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The Strangers: Chapter 1

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2008’s “The Strangers” didn’t seem like the kind of film that would produce a series when it was released. But it’s about to explode into precisely that with the release of “The Strangers Trilogy,” three films directed by Renny Harlin that serve as sort of a remake but also a prequel to the Bryan Bertino hit. In the 2008 film, an average couple, played by Liv Tyler and Scott Speedman, found themselves terrorized in a remote vacation home by three masked strangers. It’s an effective piece of genre filmmaking—as is the lesser-but-solid sequel “The Strangers: Prey at Night”—partly because there is no explanation for the terror. When Tyler’s Kristen wants to know why she’s being attacked, Gemma Ward’s Dollface memorably replies, “Because you were home.” What’s more terrifying than random brutality? And why would anyone think we need to fill in the back stories of the Man in the Mask, Pin-Up Girl, and Dollface?

I don’t usually believe in knocking a film (or trilogy, in this case) merely on concept alone. It’s possible that the other two chapters in this trilogy, reportedly to be released within the next year, won’t fill in the blanks in a way that drains the power from one of the things that made “The Strangers” a hit. Honestly, I don’t know yet because “The Strangers: Chapter 1” is essentially a remake of Bertino’s film, ending with a post-credits tag scene that hints at a potentially more ambitious second chapter. This one largely goes through the motions of a horror remake, often feeling like a faded copy of the first film. Harlin injects it with a bit of his workman craft—he knows how to do this in his sleep; one wishes it didn’t make viewers drowsy, too.

Maya (Madelaine Petsch of “Riverdale” fame) and Ryan (Froy Gutierrez) are traveling across the country when they take a wrong turn and end up in the kind of small town that’s not on most of the GPS systems. When they stop at a diner to get a meal, they meet some of the locals, including a Sheriff played by genre legend Richard Brake, who I have to believe plays a bigger role in chapters 2 and 3 because it’s a cameo here. More importantly, the creepy mechanics who see Maya and Ryan pull in clearly meddle with their vehicle because it won’t start when the couple gets back in it. Told the part to fix it won’t be in tonight, Maya and Ryan are pointed to an AirBnB on the edge of town where cell service is bad and shadowy figures lurk in the woods. You can guess what happens next.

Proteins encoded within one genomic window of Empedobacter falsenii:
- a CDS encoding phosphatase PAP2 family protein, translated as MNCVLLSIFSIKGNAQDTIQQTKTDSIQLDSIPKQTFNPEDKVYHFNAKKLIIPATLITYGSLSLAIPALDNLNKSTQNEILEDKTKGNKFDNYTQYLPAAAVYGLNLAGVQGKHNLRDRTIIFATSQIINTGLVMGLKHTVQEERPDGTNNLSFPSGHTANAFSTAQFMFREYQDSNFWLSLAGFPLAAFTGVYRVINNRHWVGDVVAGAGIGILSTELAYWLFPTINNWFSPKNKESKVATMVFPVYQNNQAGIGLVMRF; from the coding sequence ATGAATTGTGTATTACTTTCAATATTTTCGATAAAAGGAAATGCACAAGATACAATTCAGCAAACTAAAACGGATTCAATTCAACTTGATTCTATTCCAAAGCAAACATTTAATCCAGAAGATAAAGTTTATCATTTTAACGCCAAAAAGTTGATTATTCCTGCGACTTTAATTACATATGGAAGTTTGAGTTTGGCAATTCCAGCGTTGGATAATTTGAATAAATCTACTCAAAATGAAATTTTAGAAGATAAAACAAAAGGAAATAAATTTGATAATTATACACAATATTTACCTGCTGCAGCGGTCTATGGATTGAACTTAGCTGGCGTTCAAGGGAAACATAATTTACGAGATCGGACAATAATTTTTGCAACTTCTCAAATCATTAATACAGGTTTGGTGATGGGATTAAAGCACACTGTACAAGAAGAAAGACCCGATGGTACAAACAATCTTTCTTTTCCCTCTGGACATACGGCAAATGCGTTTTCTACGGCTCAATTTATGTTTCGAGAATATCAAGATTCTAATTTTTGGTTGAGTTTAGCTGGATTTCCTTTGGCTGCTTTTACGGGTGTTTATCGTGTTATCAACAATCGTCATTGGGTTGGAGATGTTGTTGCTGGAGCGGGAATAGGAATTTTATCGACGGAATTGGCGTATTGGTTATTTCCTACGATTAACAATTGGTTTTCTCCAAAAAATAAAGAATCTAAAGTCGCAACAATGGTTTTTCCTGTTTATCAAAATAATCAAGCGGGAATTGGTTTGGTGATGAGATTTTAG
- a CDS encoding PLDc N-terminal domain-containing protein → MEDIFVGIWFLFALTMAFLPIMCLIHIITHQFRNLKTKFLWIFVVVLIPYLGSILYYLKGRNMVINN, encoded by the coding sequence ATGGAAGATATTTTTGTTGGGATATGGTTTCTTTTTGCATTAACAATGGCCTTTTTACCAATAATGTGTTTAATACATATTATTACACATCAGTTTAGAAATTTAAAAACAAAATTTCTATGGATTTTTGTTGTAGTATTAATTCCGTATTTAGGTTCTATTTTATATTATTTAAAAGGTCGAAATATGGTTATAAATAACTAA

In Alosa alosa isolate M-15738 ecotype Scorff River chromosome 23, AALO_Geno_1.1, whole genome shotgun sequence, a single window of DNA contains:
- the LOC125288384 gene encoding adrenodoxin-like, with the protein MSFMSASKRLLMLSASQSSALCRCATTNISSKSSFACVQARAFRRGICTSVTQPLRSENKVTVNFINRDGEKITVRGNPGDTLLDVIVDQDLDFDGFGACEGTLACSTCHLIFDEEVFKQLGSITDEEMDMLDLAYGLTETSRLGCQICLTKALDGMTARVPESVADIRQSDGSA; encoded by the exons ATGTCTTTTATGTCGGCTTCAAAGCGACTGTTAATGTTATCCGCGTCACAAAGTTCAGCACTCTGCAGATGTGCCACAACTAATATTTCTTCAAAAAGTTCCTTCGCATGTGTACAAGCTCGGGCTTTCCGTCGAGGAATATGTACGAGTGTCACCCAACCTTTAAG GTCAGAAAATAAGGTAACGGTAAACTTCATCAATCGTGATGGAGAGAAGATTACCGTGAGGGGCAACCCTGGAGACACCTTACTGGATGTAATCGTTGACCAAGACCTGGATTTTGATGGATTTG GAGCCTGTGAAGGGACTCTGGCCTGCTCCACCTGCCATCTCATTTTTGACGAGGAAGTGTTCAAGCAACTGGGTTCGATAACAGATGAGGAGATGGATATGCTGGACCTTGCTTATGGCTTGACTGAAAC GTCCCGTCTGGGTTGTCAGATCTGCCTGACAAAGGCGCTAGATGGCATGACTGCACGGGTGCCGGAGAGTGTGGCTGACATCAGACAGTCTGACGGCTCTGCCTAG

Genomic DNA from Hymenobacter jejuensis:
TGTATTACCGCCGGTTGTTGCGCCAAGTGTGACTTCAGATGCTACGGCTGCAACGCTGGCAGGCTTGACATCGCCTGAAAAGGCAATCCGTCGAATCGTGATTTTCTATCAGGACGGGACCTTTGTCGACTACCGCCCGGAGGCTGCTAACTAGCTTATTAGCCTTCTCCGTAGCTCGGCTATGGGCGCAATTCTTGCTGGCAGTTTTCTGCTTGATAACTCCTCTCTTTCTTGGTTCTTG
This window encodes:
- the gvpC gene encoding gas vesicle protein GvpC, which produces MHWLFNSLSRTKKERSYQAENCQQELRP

Unlike a lot of DTV horror sequels over the years, Harlin brings a certain level of craft to “The Strangers: Chapter 1.” He likes to walk right up to the expected jump scare and then turn back, keeping viewers on their toes by not releasing the tension with a shout. The mid-section, wherein the masked trio seem to be almost supernaturally able to appear and disappear in the background of a frame just quickly enough that Maya doesn’t spot them, is actually effective; not up to the standards of the other two films in this series but better than a lot of home invasion junk out there. There’s a particularly effective shot with Maya at the piano, where Harlin and his team make great use of the mirror above it.

The problem is that we’ve seen this all before—like, literally—and there’s too little actual tension once Maya and Ryan realize they’re in serious trouble. The film falls apart when the hunt leaves the home and enters the poorly lit woods outside. The team here just doesn’t have the technical acumen to make these sequences work—they’re much better in the defined space of the house than the loose geography outside—and it makes all of “The Strangers: Chapter 1” feel more like an obligation before the team is allowed to break the mold in the next two films, which were shot concurrently with this one.

Once we’re able to see Harlin’s new trilogy as a whole, “Chapter 1” might feel more essential to the 4.5-hour experience. Right now, it just feels overly familiar.

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